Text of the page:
Edmonton-based cartographer adds artistic twist to map-making
Wednesday, Aug 13, 2014 06:00 am
Like many other Edmontonians, Ben Arril moved to the city with memories of a different place called home.
So when it came to filling the empty walls inside his apartment, he thought up a creation that would fire both his professional passion, and let him remember the places he’s been.
The professional cartographer now uses his spare time to create Far Sky Map Works, colourful, typographic maps that depict the geographic borders and names of Canadian provinces and cities.
And even though they created quite a following later on, he recalls that when he first proposed to hang maps on their walls, his wife said, “No.”
“So I created the Victoria and Edmonton map and Victoria is where we met and fell in love and that’s where I went to school and she loved it,” he says.
“I put up Victoria and Edmonton side by side sort of as a theme of where we are from and where we are going … and next thing I knew I had all of our friends (come over) and they loved it.”
Arril has since expanded his collection to one map of every province (except Nunavut, which he says he’s never visited), a Canadian map, some city maps, and one of Westeros – a continent in the popular HBO show Game of Thrones.
The maps are sold online and, since 2013, at markets in the region, including the St. Albert Farmers’ Market.
“The first time someone picked up one of my maps I was wondering what they were going to say,” he says.
“So this woman came and she picked it up and she looked at it and she paused and says ‘This is amazing.’ And she pointed at it and says ‘This is where we sat on the beach and this is where I met my husband.’”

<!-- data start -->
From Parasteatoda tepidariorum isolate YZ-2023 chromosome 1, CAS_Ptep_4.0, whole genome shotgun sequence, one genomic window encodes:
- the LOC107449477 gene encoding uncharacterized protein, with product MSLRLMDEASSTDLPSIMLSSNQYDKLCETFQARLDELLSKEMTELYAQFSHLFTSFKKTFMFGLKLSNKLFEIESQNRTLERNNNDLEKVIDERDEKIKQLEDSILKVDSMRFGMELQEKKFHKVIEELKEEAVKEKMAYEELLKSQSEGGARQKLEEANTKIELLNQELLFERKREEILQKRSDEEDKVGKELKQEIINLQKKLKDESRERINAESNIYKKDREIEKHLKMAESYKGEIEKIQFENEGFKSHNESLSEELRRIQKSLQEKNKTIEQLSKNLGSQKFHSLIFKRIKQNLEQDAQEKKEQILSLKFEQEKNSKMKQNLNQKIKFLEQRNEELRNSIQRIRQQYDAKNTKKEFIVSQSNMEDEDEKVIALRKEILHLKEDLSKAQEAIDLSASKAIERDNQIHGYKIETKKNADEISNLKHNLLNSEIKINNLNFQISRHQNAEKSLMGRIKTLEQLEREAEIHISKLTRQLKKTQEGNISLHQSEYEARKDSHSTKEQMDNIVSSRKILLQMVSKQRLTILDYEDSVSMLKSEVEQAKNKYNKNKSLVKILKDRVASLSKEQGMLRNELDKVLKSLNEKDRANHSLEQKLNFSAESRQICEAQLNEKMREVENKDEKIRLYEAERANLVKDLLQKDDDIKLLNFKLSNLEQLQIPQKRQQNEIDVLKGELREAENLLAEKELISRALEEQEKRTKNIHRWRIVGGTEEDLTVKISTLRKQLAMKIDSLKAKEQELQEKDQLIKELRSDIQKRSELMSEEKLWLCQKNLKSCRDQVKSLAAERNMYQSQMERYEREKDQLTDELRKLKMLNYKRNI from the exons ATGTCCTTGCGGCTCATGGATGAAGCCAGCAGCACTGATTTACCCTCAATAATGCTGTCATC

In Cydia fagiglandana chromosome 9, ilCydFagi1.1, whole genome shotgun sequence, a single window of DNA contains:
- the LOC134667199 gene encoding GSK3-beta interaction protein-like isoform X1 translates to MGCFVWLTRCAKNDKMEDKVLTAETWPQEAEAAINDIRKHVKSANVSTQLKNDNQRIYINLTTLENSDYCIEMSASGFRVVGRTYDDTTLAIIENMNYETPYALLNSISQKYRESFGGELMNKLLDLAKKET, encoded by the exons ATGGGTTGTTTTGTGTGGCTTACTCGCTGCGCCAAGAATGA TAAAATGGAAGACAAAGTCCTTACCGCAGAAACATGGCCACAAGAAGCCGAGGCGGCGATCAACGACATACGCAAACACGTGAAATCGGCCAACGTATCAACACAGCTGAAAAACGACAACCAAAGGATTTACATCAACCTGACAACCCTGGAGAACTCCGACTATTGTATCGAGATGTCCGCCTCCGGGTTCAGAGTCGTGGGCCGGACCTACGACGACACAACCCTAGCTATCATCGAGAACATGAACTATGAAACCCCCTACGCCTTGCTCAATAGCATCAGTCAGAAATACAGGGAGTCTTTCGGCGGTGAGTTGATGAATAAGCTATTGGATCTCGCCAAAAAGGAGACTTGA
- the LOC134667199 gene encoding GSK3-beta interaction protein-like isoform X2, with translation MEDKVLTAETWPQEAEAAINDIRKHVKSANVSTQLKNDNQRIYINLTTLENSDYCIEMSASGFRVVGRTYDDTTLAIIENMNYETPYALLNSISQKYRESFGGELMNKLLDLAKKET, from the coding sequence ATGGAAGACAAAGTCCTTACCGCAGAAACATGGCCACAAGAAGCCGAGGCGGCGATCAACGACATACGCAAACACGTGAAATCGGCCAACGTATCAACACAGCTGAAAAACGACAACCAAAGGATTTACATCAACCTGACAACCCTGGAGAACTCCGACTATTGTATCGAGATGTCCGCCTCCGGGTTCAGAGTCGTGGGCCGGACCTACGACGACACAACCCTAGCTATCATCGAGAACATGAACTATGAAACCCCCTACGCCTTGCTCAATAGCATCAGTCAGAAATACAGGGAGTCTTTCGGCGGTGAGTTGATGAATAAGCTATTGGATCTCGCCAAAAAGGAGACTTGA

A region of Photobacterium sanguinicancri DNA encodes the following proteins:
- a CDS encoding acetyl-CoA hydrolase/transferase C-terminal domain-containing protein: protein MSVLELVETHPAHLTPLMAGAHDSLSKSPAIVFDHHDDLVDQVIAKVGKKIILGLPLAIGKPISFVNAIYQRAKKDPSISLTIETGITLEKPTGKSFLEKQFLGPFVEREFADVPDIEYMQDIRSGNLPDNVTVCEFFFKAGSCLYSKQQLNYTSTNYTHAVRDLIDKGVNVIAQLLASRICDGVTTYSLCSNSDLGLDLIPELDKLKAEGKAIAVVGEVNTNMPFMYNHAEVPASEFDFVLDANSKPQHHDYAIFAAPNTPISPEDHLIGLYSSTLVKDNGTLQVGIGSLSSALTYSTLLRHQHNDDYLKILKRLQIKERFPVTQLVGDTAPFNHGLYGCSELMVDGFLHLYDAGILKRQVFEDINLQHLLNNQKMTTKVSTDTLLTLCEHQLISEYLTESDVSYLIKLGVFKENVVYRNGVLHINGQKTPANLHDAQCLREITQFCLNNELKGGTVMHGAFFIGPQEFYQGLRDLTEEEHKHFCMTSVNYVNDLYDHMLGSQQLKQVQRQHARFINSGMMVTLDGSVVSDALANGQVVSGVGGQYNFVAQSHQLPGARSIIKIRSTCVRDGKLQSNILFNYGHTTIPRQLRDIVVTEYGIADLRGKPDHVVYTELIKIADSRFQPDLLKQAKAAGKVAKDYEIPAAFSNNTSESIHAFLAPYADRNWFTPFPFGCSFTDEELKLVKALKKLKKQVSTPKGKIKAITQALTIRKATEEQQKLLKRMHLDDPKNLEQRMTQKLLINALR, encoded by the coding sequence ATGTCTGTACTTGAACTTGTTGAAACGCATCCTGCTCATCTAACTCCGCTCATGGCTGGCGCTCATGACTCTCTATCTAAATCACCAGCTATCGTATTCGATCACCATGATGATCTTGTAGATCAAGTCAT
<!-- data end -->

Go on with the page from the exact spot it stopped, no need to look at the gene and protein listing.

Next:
“That’s why I made these maps. Because they spark this story of a happy memory.”
He added that each map takes about two months to make.
He uses different computer programs to create them and size the letters inside the borders, he says. But he also takes a lot of time studying provincial and federal boundaries and satellite photography and tailoring the maps to them.
As a cartographer, it’s important to him to make the maps as accurately as possible, he says. Otherwise people may call him out on it, he laughs.
But map making and the arts also run in Arril’s genes.
His family history includes his grandfather C.W. Jefferys, an artist who was instrumental in the creation of Canada’s Group of Seven, and Thomas Jefferys, geographer to King George III in the 1700s.
Today, Arril continues some of these traditions, though he’s not much of an artist, he says.
“I’m a horrible artist but I make wicked maps,” he laughs, adding that he would also never claim to have invented typographic maps.
“I’ve seen a lot of similar stuff before. Typographic maps is nothing really new and I really just wanted to put my own style into it.”
Far Sky maps come in two sizes, costing $15 or $30 each. Arril says he picks the sizes to fit into common frames (he buys his at IKEA), and tries to keep them as affordable as possible.
All of his maps are printed by local companies. Those with brown paper are made from recycled materials and were printed on a 135-year-old printing press to give them ‘a more vintage look’, he says.
For more information go to farskymapworks.com or visit him at the St. Albert Farmers’ Market on Saturdays.